Auburn offensive coordinator Tony Franklin has traveled the country teaching his version of the spread offense. From coast to coast, from the frozen North to the humid South, Franklin has had an impact on high school programs.
Last December, he put in enough of his hyper-speed scheme in nine practices for Auburn to beat Clemson 26-23 in the Chick-fil-A Bowl. And now he is less than two months away from his first full Auburn season.
The question was put to him: “Just what is the spread?” The answer might be somewhat surprising. The spread, Franklin said, is not an offense. It’s a formation. And that formation can produce very different things for different people.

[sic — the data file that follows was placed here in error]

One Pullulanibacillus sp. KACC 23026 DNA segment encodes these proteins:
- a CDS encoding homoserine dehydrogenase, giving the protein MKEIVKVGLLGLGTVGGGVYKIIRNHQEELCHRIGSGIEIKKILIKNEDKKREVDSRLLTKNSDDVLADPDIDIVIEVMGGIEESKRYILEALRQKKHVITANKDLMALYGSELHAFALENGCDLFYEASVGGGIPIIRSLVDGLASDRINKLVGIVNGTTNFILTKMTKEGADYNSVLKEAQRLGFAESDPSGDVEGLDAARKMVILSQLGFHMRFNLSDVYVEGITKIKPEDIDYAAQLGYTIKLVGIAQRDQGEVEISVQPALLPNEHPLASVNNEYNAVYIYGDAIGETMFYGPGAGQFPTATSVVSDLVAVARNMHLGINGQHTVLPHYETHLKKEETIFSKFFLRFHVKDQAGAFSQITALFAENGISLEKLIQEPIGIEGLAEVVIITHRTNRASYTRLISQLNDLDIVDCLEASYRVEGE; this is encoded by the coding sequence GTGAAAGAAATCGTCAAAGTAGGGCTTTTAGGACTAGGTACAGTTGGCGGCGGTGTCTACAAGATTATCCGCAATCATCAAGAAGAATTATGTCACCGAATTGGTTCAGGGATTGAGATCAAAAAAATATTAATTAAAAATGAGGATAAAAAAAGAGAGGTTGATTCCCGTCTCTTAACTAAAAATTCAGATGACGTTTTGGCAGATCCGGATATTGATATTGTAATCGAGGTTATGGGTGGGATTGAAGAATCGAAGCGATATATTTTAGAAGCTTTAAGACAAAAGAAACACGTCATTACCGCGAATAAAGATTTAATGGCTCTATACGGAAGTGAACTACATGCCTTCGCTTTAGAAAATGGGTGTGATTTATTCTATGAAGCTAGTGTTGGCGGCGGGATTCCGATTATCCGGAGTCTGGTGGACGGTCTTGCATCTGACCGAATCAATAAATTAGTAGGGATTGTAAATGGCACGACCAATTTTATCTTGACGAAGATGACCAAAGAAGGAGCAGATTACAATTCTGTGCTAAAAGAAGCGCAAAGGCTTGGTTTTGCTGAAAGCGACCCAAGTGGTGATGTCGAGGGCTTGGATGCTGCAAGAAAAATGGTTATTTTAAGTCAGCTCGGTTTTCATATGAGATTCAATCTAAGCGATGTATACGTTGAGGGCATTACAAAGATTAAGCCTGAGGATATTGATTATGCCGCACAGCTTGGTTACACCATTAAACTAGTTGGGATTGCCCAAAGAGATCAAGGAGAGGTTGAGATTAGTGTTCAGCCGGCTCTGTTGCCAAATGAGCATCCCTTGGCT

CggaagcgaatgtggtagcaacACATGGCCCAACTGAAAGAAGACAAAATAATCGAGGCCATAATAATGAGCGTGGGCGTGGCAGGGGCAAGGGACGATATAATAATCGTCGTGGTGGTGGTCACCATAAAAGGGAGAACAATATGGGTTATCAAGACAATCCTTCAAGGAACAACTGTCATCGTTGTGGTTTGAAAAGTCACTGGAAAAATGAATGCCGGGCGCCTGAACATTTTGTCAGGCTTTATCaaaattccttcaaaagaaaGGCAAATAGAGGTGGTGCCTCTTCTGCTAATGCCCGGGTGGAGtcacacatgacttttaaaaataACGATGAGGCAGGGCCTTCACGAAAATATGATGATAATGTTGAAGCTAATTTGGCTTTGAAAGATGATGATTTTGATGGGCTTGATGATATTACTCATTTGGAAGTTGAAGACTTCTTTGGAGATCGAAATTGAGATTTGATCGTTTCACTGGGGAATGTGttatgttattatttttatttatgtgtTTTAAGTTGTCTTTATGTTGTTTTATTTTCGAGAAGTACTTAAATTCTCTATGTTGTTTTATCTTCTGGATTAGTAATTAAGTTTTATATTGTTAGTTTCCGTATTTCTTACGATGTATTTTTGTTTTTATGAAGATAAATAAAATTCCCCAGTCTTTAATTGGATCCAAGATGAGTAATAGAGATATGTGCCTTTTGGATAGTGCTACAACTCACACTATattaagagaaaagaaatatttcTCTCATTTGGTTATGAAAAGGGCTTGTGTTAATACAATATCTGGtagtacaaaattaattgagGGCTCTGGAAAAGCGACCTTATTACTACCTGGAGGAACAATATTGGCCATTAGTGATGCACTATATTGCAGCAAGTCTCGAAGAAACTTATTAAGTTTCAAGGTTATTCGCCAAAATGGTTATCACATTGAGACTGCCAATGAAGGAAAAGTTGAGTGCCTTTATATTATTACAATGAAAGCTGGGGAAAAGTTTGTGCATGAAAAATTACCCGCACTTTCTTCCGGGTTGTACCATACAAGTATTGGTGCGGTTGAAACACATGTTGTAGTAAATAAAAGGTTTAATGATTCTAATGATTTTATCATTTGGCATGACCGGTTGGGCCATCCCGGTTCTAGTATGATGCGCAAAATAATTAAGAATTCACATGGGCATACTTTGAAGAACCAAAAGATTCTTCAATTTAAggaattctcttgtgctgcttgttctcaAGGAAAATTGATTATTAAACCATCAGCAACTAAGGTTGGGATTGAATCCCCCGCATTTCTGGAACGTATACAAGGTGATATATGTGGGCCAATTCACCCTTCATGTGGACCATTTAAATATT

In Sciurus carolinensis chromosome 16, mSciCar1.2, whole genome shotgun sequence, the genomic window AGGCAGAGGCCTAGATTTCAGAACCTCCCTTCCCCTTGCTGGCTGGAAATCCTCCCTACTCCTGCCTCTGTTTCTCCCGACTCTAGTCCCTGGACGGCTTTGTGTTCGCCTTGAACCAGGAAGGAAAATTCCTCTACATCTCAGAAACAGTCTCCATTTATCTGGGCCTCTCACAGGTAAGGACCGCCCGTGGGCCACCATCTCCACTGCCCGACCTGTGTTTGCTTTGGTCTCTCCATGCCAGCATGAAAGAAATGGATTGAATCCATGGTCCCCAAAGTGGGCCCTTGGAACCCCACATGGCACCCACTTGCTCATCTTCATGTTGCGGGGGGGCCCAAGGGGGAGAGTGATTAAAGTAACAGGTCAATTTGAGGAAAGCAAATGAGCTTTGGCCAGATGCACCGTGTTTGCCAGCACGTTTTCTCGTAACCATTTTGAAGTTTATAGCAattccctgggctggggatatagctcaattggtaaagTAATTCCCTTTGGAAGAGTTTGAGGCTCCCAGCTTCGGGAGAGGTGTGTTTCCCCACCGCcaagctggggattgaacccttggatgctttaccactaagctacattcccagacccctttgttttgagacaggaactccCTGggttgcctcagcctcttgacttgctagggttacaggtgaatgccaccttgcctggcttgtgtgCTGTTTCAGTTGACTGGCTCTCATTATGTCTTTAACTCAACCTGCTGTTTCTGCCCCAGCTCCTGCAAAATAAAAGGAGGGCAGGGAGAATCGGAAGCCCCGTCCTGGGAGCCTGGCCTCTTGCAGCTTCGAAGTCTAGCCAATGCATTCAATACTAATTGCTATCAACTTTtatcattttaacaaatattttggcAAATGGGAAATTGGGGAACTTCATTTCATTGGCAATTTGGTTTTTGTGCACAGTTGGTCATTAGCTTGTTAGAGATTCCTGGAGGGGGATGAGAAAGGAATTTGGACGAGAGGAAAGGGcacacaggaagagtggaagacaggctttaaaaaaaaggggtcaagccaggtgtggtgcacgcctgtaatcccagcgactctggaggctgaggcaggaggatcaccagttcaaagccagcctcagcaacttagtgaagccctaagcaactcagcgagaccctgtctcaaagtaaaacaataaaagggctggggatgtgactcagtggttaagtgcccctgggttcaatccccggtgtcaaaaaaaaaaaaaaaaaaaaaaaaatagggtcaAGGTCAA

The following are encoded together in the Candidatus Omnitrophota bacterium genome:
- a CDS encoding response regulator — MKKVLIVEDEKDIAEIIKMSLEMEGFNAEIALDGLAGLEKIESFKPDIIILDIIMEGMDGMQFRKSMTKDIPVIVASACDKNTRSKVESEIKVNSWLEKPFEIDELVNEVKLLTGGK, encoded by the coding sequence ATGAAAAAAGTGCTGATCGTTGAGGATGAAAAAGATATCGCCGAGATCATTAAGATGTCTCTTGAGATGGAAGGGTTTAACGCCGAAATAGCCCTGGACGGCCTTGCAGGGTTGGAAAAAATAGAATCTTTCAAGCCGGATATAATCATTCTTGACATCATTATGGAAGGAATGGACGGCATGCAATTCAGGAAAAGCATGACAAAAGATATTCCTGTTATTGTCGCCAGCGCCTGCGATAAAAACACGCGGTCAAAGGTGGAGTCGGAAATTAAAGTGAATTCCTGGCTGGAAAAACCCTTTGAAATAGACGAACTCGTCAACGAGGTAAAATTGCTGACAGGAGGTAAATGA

“To me, the spread just means a formation,” Franklin said. “It means you have a formation with four wides or possibly five wides. What you do out of it is a different animal. I think the best example is West Virginia and Texas Tech. They are totally different animals. One team runs the triple option out of the shotgun and the other team couldn’t tell you what the triple option is. One is going to throw it 90 percent of the time and one is going to run it 90 percent of the time.
“It’s just a formation where you spread people. What you do from there defines what type of personality your team has.”
But whatever plays are called, Franklin says the spread formation can be a great equalizer. He has to look no further than Division I-AA Appalachian State’s victory at Michigan to open last season.